2006-01-18 22:13:07 UTC
COMMUNITY BOARD OF CONTRIBUTORS
Other Voices: Family-friendly policies provide long-term benefits
Workplaces need to give moms and dads more choices
By Safa Suleiman
For the Dayton Daily News
I have been a stay-at-home mom for almost two years, and recently gave
birth to my second baby boy. I consider myself one of millions of women
out there who have worked hard to succeed. I went to college, was
student body president, worked my way through school, earned two
bachelor's degrees and completed my master's degree. I landed a good
government job and was working my way up to have a wonderful career.
Did I ever think about getting married and having children? Sure I did.
I was committed to my profession, and after three years working, I
suspended my full-time career to stay home after the birth of my first
son. I plan on returning full time to work when my children are older.
Making ends meet with one income is difficult to accomplish nowadays. To
have the choice to stay home and rear my children is a true luxury. Many
women do not have this option because of economic necessity.
There is no doubt that my generation has accomplished and advanced
considerably, thanks in part to the feminist movement. Part of me
appreciates the women (and men) who fought to give women opportunities
to compete equally with men in the workplace. However, a paradox now
exists: the lack of attention to family life or the guilt of being home
after "all that time and money" were spent on our education and breaking
through the "glass ceiling."
Feminism has sidelined motherhood in the equality battle. What now? The
challenge is to change organizational culture in order to incorporate
family-life policies in the workplace. This demands a cultural shift.
As a nation, we are far behind other industrialized countries in the
development and integration of family-friendly policies. There is a true
lack of understanding of the fact that well-raised, confident, secure
and happy children and less guilty parents create savings in so many
different areas (mental and physical health, learning "difficulties," etc.).
For example, Finland pays a woman 75 percent of her salary for several
months after birth (and she's given four paid weeks off before the baby
is born — that can be significant in preventing preterm delivery).
Children are not even allowed in child care until they are 10 months old.
Of course, it's not perfect. There is some discrimination in employment
because employers know that if they hire a young woman, at some point,
they'll be paying her salary and benefits, as well as someone else's.
The whole point is that if we could look beyond the initial investment,
the long-term savings would be overwhelming.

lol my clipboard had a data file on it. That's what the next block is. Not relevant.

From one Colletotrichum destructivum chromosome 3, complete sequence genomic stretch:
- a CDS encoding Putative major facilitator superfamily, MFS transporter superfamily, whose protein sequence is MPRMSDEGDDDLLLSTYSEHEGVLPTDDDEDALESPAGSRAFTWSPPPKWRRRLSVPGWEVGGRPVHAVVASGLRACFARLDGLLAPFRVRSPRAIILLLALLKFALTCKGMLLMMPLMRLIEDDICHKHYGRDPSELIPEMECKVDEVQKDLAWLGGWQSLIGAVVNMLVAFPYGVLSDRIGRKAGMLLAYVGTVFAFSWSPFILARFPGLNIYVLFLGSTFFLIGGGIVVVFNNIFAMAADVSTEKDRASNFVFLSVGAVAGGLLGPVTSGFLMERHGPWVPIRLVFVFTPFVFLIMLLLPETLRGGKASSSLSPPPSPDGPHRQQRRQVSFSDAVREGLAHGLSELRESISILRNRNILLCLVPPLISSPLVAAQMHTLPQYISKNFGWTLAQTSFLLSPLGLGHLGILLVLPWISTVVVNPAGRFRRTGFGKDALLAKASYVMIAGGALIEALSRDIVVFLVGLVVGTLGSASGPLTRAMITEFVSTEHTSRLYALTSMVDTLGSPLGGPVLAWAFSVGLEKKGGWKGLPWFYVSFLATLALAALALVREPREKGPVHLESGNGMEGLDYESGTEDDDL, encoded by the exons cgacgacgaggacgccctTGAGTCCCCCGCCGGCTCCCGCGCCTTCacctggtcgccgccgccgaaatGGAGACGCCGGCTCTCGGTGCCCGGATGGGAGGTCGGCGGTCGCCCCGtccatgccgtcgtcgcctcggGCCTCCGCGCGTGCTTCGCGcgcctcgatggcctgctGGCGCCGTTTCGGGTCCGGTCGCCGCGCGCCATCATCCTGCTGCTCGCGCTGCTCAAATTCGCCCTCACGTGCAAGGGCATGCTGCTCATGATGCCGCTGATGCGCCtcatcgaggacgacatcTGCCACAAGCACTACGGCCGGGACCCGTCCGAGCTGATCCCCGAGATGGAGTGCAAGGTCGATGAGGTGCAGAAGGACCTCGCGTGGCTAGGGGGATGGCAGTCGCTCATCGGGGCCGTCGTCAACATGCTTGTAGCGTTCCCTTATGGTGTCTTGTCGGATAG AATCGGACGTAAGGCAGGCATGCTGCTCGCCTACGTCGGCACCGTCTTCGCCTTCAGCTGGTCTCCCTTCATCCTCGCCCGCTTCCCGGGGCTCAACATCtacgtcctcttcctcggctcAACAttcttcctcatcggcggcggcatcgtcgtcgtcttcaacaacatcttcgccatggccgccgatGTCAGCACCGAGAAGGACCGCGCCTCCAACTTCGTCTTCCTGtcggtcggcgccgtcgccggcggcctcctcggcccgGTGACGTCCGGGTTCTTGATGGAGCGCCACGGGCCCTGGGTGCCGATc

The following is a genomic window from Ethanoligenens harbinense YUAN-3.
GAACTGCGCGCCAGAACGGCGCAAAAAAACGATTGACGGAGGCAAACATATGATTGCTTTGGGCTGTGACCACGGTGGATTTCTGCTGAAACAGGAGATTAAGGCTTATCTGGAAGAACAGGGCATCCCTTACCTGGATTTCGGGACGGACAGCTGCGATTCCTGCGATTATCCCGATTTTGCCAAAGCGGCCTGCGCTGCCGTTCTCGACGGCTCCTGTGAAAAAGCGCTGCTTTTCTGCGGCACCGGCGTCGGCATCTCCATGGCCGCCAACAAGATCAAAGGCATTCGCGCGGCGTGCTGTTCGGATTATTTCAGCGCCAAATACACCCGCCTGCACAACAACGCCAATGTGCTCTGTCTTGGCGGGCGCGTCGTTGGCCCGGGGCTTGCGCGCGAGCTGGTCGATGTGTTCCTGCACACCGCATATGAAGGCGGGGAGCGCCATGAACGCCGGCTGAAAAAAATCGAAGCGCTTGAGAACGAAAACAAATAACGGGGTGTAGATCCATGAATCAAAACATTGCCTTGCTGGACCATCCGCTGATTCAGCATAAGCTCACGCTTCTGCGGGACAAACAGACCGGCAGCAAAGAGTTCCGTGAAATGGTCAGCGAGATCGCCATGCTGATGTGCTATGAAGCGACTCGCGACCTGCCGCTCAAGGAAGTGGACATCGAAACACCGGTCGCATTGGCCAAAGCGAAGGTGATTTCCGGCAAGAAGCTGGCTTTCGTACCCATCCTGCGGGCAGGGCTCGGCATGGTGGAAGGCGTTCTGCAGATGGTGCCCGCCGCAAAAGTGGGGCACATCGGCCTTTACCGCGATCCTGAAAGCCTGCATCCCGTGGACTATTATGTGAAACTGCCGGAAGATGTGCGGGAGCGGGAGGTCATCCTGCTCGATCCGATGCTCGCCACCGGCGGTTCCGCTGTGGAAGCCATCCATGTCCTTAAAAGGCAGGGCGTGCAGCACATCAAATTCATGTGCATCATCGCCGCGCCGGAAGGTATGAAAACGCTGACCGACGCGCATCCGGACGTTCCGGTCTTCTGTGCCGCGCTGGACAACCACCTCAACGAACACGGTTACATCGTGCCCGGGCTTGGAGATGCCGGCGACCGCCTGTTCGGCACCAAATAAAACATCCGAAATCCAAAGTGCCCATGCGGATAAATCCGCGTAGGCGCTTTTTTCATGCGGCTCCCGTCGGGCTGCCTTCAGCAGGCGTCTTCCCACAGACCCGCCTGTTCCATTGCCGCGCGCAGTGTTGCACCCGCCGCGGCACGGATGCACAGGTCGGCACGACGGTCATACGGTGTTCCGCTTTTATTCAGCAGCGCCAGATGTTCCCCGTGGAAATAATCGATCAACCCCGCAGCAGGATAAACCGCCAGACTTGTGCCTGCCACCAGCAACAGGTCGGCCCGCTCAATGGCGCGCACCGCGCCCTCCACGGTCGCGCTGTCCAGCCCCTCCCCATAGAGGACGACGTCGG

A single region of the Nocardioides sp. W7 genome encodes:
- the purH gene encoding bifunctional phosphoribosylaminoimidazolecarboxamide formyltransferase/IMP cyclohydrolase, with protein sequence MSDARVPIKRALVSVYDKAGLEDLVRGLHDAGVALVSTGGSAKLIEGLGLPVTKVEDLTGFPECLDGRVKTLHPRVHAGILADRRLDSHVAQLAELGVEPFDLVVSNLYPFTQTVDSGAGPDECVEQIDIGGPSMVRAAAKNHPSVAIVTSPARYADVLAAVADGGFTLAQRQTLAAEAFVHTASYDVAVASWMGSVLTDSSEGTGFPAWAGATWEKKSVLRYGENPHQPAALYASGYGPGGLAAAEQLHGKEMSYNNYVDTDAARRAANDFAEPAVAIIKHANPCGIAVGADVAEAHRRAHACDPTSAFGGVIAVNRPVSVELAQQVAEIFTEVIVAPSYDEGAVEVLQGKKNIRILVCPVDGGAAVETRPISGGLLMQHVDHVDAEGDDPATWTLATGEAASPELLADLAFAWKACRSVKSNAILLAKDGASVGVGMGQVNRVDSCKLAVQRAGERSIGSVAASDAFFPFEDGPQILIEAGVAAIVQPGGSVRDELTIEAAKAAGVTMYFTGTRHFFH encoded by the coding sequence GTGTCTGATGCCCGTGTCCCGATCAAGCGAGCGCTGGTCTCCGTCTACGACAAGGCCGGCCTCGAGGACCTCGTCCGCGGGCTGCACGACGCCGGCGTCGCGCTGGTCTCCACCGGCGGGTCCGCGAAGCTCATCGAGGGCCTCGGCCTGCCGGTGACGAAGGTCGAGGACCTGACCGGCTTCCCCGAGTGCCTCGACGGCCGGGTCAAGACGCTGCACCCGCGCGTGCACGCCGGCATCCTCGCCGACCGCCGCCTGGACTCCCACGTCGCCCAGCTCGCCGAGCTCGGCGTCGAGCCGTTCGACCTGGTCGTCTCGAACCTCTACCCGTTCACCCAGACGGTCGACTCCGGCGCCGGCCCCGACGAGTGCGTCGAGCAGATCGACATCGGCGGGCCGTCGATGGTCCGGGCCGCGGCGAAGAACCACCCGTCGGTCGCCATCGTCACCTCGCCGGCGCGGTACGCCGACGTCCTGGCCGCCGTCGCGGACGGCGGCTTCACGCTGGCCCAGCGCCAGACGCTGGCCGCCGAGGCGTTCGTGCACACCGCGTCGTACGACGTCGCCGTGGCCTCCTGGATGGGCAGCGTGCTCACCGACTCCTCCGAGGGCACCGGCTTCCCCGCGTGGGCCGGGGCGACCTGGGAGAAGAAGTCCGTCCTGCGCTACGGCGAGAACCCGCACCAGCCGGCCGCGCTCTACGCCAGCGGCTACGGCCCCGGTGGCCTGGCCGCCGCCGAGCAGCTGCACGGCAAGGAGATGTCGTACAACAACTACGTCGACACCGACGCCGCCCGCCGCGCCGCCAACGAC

Examples of family-friendly policies include:
• Part-time work — While working a reduced number of hours, a person has
the advantage of continuity of employment and pro-accrual of benefits.
• Job sharing — One full-time job is shared between two employees, with
each working part time on a permanent basis.
• Working from home — Telecommuting enables employees to spend part or
all of their working time at home, on a temporary or permanent basis.
Contact with the employer can be maintained via conference call, e-mail,
or scheduled face-to-face meetings in the workplace.
• Extended parental leave — This could be unpaid leave for an extended
period (greater than 12 months) or a longer period of paid leave.
• Child care provided by the employer — An employer negotiates with a
child-care provider to reserve places in a center for an agreed
contribution amount. Extended hours for child care and emergency-care
facilities may also be provided.
• Allow children at work in emergencies — Examples include providing a
room from which the staff member can work or employing a person able to
care for the child at the workplace.
• Part-year employment/purchased leave — Sometimes called 48/52 schemes,
these arrangements allow the employee to take a number of weeks of
unpaid leave in addition to standard holiday or long service leave.
• Comp time — Allow employees the option of taking time off instead of
being paid for additional or overtime hours that they have worked.
Work-life policies and practices have the potential to enhance
opportunities and productivity for women in the workplace and provide
opportunities for men to be more involved in family life. Ultimately,
employers, employees, families and communities benefit. It pays to care.
Safa Suleiman is the former Women's Treatment Coordinator for the
Wyoming Department of Health, Substance Abuse Division. She lives in the
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